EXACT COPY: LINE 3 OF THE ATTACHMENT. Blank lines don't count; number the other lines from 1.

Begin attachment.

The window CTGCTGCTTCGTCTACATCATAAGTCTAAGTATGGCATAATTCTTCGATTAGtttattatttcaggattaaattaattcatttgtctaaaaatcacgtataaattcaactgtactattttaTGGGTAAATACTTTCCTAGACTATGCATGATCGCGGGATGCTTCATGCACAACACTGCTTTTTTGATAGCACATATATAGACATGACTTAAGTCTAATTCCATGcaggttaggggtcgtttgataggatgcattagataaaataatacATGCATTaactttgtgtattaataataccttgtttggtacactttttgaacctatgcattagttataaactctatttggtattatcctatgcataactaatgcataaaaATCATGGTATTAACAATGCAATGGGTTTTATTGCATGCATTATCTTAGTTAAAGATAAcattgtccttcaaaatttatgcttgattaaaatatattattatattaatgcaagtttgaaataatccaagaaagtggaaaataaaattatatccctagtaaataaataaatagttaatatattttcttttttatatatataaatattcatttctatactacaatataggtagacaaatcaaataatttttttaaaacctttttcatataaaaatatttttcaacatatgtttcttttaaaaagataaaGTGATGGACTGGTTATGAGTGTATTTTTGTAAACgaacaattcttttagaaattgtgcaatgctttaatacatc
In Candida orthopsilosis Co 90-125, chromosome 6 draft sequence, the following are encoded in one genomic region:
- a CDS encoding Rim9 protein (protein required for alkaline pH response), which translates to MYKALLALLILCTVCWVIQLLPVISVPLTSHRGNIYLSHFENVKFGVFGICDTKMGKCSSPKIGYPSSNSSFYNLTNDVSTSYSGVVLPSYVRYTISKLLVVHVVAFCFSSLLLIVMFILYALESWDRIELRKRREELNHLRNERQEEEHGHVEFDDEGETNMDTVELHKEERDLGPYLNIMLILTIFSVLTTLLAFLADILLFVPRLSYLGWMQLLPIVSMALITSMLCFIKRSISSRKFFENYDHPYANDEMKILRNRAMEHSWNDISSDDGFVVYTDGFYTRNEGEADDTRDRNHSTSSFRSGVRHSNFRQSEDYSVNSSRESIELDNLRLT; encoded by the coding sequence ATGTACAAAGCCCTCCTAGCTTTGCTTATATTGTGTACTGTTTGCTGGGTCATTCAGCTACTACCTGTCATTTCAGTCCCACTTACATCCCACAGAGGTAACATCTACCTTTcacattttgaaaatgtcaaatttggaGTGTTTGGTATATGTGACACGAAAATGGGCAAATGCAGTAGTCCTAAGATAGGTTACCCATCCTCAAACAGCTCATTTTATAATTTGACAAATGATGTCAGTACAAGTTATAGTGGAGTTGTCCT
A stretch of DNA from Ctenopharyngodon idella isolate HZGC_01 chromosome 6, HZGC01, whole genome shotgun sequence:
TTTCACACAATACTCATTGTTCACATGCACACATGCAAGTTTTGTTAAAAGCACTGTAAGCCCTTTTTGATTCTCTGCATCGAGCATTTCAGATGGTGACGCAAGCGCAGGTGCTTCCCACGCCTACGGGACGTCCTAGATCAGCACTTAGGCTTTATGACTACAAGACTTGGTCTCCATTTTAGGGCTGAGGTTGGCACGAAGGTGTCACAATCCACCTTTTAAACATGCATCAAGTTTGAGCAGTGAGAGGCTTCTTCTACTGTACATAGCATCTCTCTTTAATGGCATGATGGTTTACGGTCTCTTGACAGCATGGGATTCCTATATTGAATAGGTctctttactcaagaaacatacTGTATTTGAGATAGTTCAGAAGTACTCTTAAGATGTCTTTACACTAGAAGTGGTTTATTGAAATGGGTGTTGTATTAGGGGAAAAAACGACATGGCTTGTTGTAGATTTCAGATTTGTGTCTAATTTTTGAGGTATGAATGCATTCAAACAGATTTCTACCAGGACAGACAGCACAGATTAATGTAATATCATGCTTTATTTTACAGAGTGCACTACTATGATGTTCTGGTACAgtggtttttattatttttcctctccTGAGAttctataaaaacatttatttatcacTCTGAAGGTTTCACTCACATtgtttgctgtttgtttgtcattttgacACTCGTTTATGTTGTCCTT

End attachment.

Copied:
- a CDS encoding Rim9 protein (protein required for alkaline pH response), which translates to MYKALLALLILCTVCWVIQLLPVISVPLTSHRGNIYLSHFENVKFGVFGICDTKMGKCSSPKIGYPSSNSSFYNLTNDVSTSYSGVVLPSYVRYTISKLLVVHVVAFCFSSLLLIVMFILYALESWDRIELRKRREELNHLRNERQEEEHGHVEFDDEGETNMDTVELHKEERDLGPYLNIMLILTIFSVLTTLLAFLADILLFVPRLSYLGWMQLLPIVSMALITSMLCFIKRSISSRKFFENYDHPYANDEMKILRNRAMEHSWNDISSDDGFVVYTDGFYTRNEGEADDTRDRNHSTSSFRSGVRHSNFRQSEDYSVNSSRESIELDNLRLT; encoded by the coding sequence ATGTACAAAGCCCTCCTAGCTTTGCTTATATTGTGTACTGTTTGCTGGGTCATTCAGCTACTACCTGTCATTTCAGTCCCACTTACATCCCACAGAGGTAACATCTACCTTTcacattttgaaaatgtcaaatttggaGTGTTTGGTATATGTGACACGAAAATGGGCAAATGCAGTAGTCCTAAGATAGGTTACCCATCCTCAAACAGCTCATTTTATAATTTGACAAATGATGTCAGTACAAGTTATAGTGGAGTTGTCCT